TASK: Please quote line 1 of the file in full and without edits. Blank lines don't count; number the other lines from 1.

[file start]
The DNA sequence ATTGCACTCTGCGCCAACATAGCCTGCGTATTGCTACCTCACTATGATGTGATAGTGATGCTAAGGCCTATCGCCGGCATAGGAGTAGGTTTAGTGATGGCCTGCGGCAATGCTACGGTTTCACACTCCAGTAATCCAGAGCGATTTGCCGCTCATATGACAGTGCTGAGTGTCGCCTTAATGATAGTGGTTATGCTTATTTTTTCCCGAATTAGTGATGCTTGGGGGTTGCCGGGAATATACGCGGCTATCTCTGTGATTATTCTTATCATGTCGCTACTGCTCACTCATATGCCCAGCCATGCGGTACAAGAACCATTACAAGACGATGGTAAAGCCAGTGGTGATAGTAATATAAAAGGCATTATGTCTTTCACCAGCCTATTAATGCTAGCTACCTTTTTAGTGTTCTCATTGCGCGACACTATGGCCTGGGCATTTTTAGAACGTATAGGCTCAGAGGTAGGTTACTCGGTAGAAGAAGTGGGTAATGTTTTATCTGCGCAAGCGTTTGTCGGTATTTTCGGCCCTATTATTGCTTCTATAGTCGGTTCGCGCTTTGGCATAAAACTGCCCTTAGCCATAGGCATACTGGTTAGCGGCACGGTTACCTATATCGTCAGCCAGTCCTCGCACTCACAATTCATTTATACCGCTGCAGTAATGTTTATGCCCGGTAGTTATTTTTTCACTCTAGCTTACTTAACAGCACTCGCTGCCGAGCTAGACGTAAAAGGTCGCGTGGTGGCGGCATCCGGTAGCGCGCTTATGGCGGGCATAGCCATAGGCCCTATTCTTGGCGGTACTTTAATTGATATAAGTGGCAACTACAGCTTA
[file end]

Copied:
The DNA sequence ATTGCACTCTGCGCCAACATAGCCTGCGTATTGCTACCTCACTATGATGTGATAGTGATGCTAAGGCCTATCGCCGGCATAGGAGTAGGTTTAGTGATGGCCTGCGGCAATGCTACGGTTTCACACTCCAGTAATCCAGAGCGATTTGCCGCTCATATGACAGTGCTGAGTGTCGCCTTAATGATAGTGGTTATGCTTATTTTTTCCCGAATTAGTGATGCTTGGGGGTTGCCGGGAATATACGCGGCTATCTCTGTGATTATTCTTATCATGTCGCTACTGCTCACTCATATGCCCAGCCATGCGGTACAAGAACCATTACAAGACGATGGTAAAGCCAGTGGTGATAGTAATATAAAAGGCATTATGTCTTTCACCAGCCTATTAATGCTAGCTACCTTTTTAGTGTTCTCATTGCGCGACACTATGGCCTGGGCATTTTTAGAACGTATAGGCTCAGAGGTAGGTTACTCGGTAGAAGAAGTGGGTAATGTTTTATCTGCGCAAGCGTTTGTCGGTATTTTCGGCCCTATTATTGCTTCTATAGTCGGTTCGCGCTTTGGCATAAAACTGCCCTTAGCCATAGGCATACTGGTTAGCGGCACGGTTACCTATATCGTCAGCCAGTCCTCGCACTCACAATTCATTTATACCGCTGCAGTAATGTTTATGCCCGGTAGTTATTTTTTCACTCTAGCTTACTTAACAGCACTCGCTGCCGAGCTAGACGTAAAAGGTCGCGTGGTGGCGGCATCCGGTAGCGCGCTTATGGCGGGCATAGCCATAGGCCCTATTCTTGGCGGTACTTTAATTGATATAAGTGGCAACTACAGCTTA